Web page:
KABUL: While most of the world treats Afghanistan’s Taliban government as a pariah, China is growing diplomatic and economic links — and Kabul is happy for the attention.
Top-level meetings between officials, new mineral deals, and the upgrading of transport routes between the two countries are regularly championed by Taliban government officials.
While Beijing has played down the formality of these growing links, it is steadily increasing investment and exposure — a relationship that could benefit both parties, analysts and diplomats say.
“The Islamic Emirate of Afghanistan is a challenging terrain, but the characteristic of the Chinese is to go where no one else goes, trying to gain advantages,” said Valerie Niquet, an analyst with the Foundation for Strategic Research in Paris.
“The Chinese are extending a hand to the Afghans, who need all possible assistance.” In September China became the first country to appoint a new ambassador to Kabul, and on Tuesday the Taliban government’s envoy to Beijing — along with dozens of other diplomats — presented his credentials to Chinese President Xi Jinping.
“I believe that when the concerns of all parties will be more vigorously addressed, diplomatic recognition of the Afghan government will follow naturally,” said Wang Wenbin, China’s foreign ministry spokesman.
Last month China joined Russia in abstaining on a UN Security Council vote calling for the appointment of a special envoy to Afghanistan — something strongly opposed by the Taliban authorities.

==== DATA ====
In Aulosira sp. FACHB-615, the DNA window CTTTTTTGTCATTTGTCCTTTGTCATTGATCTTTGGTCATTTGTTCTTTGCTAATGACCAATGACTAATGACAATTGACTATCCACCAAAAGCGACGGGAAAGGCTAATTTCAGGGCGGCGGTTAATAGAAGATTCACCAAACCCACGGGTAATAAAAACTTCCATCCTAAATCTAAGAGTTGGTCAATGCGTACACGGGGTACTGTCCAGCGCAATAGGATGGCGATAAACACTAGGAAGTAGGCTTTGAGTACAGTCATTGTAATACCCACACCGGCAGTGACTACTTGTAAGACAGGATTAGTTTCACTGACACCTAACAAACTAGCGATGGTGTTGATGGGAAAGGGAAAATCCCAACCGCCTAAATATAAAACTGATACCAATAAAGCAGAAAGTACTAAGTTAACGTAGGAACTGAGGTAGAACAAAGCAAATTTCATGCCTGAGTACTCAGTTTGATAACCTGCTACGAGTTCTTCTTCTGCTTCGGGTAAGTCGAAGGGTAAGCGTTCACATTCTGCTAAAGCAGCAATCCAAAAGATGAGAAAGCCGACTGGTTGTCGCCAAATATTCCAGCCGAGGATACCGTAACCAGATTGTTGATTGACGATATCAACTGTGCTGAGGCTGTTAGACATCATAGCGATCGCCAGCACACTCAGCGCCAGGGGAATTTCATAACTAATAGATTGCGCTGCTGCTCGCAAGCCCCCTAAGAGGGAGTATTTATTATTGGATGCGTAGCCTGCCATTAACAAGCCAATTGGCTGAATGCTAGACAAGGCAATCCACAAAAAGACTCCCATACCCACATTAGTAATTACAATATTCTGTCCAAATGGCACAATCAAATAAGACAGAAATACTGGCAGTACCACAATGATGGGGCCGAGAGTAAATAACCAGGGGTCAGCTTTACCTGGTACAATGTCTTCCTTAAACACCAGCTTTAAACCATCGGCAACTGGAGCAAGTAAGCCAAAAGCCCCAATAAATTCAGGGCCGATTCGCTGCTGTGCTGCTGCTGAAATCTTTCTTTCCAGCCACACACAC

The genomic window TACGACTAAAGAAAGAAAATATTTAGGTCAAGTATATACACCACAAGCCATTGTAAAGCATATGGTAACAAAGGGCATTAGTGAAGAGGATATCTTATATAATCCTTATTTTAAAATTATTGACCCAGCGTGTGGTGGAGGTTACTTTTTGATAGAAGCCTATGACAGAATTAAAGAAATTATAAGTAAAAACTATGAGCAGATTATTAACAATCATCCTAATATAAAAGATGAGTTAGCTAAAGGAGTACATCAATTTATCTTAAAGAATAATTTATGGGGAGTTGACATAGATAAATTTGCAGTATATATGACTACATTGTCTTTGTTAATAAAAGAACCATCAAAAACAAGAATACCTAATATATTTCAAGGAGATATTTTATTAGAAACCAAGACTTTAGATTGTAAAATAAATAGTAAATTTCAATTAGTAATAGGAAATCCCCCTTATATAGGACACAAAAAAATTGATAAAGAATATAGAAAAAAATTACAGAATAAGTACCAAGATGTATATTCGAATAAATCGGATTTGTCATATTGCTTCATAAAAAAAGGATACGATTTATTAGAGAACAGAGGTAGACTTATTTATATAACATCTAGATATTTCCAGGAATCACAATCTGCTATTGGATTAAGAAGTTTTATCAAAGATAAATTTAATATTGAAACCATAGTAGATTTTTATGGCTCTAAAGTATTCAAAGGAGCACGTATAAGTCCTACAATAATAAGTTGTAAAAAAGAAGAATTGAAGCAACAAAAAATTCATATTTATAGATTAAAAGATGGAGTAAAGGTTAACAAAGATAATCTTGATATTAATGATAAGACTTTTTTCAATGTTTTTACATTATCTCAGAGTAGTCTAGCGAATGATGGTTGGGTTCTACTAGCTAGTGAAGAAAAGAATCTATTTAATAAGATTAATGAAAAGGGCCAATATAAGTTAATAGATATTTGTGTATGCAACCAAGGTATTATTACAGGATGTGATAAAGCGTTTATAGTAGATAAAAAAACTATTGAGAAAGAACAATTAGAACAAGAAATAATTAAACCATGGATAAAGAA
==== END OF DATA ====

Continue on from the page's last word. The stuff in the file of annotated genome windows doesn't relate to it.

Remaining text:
The expectations of the international community include allowing girls and women to be educated, letting them to work, introducing a more inclusive government, and greater protection for minorities.
But China’s approach — exchanging ambassadors without official recognition — allows Beijing to maintain relations while also not breaking ranks with the rest of the world. “Fundamentally, China doesn’t care about women’s rights; if its interest is to get closer to the Taliban regime, it won’t impose conditions,” Niquet said.
In turn, Taliban authorities have said nothing about the alleged mistreatment and rights abuses suffered by Muslim Uyghurs in China’s Xinjiang region bordering Afghanistan.
The prize in all this is access to Afghanistan’s wealth of untapped mineral resources — as well as a market for Chinese goods. “The vast natural resources of Afghanistan, such as copper, lithium, or rare earths, have significant economic potential for China,” said Jalal Bazwan, assistant professor of political science at Kardan University in Kabul.
Immediately after his installation in December as Afghanistan’s ambassador to Beijing, Bilal Karimi held discussions with the Chinese state-owned company MCC on Mes Aynak, the world’s second-largest copper deposit, some 40 kilometres from the capital Kabul.
MCC obtained exploitation rights in 2008 — worth some $3.5 billion — but the project was paralysed by war and insecurity.